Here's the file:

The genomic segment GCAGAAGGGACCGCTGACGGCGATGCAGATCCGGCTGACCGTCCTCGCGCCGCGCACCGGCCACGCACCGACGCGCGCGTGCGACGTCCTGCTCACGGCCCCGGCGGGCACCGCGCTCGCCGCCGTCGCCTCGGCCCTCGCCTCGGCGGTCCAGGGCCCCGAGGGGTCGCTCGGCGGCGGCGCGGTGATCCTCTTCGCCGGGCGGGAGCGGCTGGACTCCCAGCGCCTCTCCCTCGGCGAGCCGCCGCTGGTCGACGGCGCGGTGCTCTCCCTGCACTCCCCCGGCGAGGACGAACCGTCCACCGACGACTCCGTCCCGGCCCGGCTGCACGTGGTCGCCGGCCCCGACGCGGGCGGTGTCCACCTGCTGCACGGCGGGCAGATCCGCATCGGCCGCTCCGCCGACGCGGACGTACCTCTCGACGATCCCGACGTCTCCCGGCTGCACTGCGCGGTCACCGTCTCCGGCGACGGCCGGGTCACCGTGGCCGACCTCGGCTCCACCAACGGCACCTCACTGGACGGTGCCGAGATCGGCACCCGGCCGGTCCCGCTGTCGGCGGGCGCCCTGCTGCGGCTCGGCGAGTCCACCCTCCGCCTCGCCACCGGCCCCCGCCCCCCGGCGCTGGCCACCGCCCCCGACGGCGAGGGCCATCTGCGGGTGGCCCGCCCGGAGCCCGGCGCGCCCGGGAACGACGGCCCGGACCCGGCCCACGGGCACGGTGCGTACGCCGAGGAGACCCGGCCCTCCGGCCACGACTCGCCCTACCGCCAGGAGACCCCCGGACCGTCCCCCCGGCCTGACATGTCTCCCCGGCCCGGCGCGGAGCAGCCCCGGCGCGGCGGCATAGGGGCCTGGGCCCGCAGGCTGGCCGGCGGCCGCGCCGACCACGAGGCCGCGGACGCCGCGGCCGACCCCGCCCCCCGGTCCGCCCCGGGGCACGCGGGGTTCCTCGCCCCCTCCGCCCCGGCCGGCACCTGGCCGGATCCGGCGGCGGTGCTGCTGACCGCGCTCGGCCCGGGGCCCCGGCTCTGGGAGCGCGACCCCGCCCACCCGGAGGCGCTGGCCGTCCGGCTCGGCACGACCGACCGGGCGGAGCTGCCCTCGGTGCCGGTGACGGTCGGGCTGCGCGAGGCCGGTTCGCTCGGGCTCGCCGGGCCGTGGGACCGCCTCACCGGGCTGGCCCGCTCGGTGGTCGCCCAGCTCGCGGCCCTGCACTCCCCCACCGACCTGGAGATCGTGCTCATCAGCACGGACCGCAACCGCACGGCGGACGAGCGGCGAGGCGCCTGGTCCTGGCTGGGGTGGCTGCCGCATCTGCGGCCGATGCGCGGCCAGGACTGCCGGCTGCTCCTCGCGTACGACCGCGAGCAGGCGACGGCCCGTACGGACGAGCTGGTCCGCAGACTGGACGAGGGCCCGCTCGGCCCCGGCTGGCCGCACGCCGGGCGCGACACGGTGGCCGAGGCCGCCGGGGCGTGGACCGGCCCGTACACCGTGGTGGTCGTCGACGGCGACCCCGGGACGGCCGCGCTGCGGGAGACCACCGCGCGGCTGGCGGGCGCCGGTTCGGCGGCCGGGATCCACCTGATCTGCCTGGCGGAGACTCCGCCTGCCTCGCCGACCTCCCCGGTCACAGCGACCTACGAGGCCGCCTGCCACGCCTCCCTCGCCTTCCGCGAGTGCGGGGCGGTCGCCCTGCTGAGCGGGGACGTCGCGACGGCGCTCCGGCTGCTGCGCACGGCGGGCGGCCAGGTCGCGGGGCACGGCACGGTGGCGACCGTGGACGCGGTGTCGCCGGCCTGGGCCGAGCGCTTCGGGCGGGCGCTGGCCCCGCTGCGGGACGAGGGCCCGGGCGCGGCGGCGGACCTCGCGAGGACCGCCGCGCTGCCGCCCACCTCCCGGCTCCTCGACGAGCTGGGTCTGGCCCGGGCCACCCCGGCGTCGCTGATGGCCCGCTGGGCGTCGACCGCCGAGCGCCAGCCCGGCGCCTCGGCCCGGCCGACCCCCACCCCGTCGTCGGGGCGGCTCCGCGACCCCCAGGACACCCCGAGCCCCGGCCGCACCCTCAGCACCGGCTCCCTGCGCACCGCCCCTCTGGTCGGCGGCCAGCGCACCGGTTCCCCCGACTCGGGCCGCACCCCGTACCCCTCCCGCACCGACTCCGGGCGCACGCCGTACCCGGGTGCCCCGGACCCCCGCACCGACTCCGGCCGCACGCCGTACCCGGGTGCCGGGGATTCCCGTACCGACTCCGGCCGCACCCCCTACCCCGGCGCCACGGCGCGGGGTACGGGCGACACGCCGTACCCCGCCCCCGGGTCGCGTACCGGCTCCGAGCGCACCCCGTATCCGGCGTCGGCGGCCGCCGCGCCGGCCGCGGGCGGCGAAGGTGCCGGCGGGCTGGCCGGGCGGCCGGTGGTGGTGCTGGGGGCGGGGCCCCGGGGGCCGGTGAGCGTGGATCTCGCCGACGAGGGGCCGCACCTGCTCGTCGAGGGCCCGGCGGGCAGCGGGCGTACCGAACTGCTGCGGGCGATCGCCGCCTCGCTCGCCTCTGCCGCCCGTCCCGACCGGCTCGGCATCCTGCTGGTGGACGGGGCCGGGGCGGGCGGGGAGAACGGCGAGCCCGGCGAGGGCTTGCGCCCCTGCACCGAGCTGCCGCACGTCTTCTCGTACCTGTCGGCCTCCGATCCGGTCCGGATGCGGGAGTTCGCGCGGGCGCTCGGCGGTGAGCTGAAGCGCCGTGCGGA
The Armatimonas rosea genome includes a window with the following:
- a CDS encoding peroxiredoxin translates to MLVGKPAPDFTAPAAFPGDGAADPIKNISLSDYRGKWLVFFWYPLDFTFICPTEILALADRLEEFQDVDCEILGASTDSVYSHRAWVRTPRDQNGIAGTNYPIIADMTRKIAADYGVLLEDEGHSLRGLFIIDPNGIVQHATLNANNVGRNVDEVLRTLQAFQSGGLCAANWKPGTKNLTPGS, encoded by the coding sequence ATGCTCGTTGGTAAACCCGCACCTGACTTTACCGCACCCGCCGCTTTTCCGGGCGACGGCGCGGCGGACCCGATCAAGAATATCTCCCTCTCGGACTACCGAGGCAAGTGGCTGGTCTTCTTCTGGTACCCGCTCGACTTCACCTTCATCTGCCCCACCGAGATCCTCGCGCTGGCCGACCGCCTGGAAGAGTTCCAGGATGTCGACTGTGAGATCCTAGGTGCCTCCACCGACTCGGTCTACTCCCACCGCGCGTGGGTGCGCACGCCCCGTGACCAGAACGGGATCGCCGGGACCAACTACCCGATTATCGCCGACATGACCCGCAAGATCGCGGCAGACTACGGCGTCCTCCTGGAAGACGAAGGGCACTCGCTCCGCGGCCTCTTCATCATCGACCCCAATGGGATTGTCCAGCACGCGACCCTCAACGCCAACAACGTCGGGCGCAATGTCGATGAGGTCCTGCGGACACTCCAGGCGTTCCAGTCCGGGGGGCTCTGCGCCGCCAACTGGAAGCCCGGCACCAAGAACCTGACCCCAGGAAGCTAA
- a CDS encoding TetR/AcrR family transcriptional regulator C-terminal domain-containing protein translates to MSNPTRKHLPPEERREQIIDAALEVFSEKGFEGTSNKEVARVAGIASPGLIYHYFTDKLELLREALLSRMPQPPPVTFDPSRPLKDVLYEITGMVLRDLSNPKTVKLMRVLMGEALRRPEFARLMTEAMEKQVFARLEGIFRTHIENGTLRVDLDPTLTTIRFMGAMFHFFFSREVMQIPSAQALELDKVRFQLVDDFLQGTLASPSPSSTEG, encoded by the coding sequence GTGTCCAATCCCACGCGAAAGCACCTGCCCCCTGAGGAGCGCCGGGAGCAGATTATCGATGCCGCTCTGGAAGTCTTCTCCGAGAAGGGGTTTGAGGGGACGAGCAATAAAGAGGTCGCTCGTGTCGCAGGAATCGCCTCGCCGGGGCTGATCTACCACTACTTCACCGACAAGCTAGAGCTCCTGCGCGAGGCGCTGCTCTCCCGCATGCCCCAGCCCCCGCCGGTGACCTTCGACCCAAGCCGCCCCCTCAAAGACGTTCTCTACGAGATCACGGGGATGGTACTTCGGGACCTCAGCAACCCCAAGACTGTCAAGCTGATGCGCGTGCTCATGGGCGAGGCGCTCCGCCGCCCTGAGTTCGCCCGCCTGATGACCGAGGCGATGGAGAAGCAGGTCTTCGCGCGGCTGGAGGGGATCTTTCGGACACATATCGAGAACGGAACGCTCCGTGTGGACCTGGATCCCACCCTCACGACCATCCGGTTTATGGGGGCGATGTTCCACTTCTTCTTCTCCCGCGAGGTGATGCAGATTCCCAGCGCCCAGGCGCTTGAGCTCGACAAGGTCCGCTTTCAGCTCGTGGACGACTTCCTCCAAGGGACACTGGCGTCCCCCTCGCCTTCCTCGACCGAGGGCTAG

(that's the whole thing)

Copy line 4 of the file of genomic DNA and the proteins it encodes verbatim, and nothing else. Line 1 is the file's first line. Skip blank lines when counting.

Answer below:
- a CDS encoding TetR/AcrR family transcriptional regulator C-terminal domain-containing protein translates to MSNPTRKHLPPEERREQIIDAALEVFSEKGFEGTSNKEVARVAGIASPGLIYHYFTDKLELLREALLSRMPQPPPVTFDPSRPLKDVLYEITGMVLRDLSNPKTVKLMRVLMGEALRRPEFARLMTEAMEKQVFARLEGIFRTHIENGTLRVDLDPTLTTIRFMGAMFHFFFSREVMQIPSAQALELDKVRFQLVDDFLQGTLASPSPSSTEG, encoded by the coding sequence GTGTCCAATCCCACGCGAAAGCACCTGCCCCCTGAGGAGCGCCGGGAGCAGATTATCGATGCCGCTCTGGAAGTCTTCTCCGAGAAGGGGTTTGAGGGGACGAGCAATAAAGAGGTCGCTCGTGTCGCAGGAATCGCCTCGCCGGGGCTGATCTACCACTACTTCACCGACAAGCTAGAGCTCCTGCGCGAGGCGCTGCTCTCCCGCATGCCCCAGCCCCCGCCGGTGACCTTCGACCCAAGCCGCCCCCTCAAAGACGTTCTCTACGAGATCACGGGGATGGTACTTCGGGACCTCAGCAACCCCAAGACTGTCAAGCTGATGCGCGTGCTCATGGGCGAGGCGCTCCGCCGCCCTGAGTTCGCCCGCCTGATGACCGAGGCGATGGAGAAGCAGGTCTTCGCGCGGCTGGAGGGGATCTTTCGGACACATATCGAGAACGGAACGCTCCGTGTGGACCTGGATCCCACCCTCACGACCATCCGGTTTATGGGGGCGATGTTCCACTTCTTCTTCTCCCGCGAGGTGATGCAGATTCCCAGCGCCCAGGCGCTTGAGCTCGACAAGGTCCGCTTTCAGCTCGTGGACGACTTCCTCCAAGGGACACTGGCGTCCCCCTCGCCTTCCTCGACCGAGGGCTAG